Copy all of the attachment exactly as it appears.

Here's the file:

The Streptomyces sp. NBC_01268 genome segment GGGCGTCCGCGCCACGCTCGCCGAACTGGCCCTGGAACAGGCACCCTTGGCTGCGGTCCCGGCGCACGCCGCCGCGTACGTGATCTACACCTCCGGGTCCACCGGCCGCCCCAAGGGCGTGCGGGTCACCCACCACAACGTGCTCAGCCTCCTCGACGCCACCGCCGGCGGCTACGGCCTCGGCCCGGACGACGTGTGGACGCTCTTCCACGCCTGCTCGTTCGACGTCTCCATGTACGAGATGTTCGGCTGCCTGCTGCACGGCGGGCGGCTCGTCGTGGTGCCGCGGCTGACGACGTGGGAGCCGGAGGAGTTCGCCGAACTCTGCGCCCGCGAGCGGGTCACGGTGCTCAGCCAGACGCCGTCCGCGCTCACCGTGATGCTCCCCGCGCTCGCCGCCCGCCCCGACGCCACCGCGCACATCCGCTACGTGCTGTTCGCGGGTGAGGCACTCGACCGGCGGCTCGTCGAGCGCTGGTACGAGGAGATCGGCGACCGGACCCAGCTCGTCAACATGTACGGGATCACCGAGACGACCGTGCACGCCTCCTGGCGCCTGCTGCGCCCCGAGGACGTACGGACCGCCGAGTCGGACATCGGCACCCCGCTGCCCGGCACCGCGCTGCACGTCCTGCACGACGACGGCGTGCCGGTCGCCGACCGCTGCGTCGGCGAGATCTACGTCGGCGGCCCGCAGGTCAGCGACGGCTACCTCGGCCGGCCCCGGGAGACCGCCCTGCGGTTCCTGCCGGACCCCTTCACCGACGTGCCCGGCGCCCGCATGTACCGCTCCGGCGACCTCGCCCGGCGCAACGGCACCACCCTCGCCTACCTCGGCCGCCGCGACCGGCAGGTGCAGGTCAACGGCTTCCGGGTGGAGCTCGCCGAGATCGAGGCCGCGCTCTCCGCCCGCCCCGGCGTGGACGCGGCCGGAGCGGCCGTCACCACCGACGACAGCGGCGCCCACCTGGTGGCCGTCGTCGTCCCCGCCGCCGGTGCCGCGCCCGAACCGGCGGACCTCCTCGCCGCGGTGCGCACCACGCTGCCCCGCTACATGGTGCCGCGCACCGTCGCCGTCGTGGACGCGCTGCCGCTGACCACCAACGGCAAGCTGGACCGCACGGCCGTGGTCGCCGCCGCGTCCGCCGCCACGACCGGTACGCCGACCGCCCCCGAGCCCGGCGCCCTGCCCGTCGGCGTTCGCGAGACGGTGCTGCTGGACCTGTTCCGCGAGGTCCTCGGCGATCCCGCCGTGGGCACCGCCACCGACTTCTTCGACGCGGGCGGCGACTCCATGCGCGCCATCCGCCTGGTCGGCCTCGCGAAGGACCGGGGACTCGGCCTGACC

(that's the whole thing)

The Streptomyces sp. NBC_01268 genome segment GGGCGTCCGCGCCACGCTCGCCGAACTGGCCCTGGAACAGGCACCCTTGGCTGCGGTCCCGGCGCACGCCGCCGCGTACGTGATCTACACCTCCGGGTCCACCGGCCGCCCCAAGGGCGTGCGGGTCACCCACCACAACGTGCTCAGCCTCCTCGACGCCACCGCCGGCGGCTACGGCCTCGGCCCGGACGACGTGTGGACGCTCTTCCACGCCTGCTCGTTCGACGTCTCCATGTACGAGATGTTCGGCTGCCTGCTGCACGGCGGGCGGCTCGTCGTGGTGCCGCGGCTGACGACGTGGGAGCCGGAGGAGTTCGCCGAACTCTGCGCCCGCGAGCGGGTCACGGTGCTCAGCCAGACGCCGTCCGCGCTCACCGTGATGCTCCCCGCGCTCGCCGCCCGCCCCGACGCCACCGCGCACATCCGCTACGTGCTGTTCGCGGGTGAGGCACTCGACCGGCGGCTCGTCGAGCGCTGGTACGAGGAGATCGGCGACCGGACCCAGCTCGTCAACATGTACGGGATCACCGAGACGACCGTGCACGCCTCCTGGCGCCTGCTGCGCCCCGAGGACGTACGGACCGCCGAGTCGGACATCGGCACCCCGCTGCCCGGCACCGCGCTGCACGTCCTGCACGACGACGGCGTGCCGGTCGCCGACCGCTGCGTCGGCGAGATCTACGTCGGCGGCCCGCAGGTCAGCGACGGCTACCTCGGCCGGCCCCGGGAGACCGCCCTGCGGTTCCTGCCGGACCCCTTCACCGACGTGCCCGGCGCCCGCATGTACCGCTCCGGCGACCTCGCCCGGCGCAACGGCACCACCCTCGCCTACCTCGGCCGCCGCGACCGGCAGGTGCAGGTCAACGGCTTCCGGGTGGAGCTCGCCGAGATCGAGGCCGCGCTCTCCGCCCGCCCCGGCGTGGACGCGGCCGGAGCGGCCGTCACCACCGACGACAGCGGCGCCCACCTGGTGGCCGTCGTCGTCCCCGCCGCCGGTGCCGCGCCCGAACCGGCGGACCTCCTCGCCGCGGTGCGCACCACGCTGCCCCGCTACATGGTGCCGCGCACCGTCGCCGTCGTGGACGCGCTGCCGCTGACCACCAACGGCAAGCTGGACCGCACGGCCGTGGTCGCCGCCGCGTCCGCCGCCACGACCGGTACGCCGACCGCCCCCGAGCCCGGCGCCCTGCCCGTCGGCGTTCGCGAGACGGTGCTGCTGGACCTGTTCCGCGAGGTCCTCGGCGATCCCGCCGTGGGCACCGCCACCGACTTCTTCGACGCGGGCGGCGACTCCATGCGCGCCATCCGCCTGGTCGGCCTCGCGAAGGACCGGGGACTCGGCCTGACC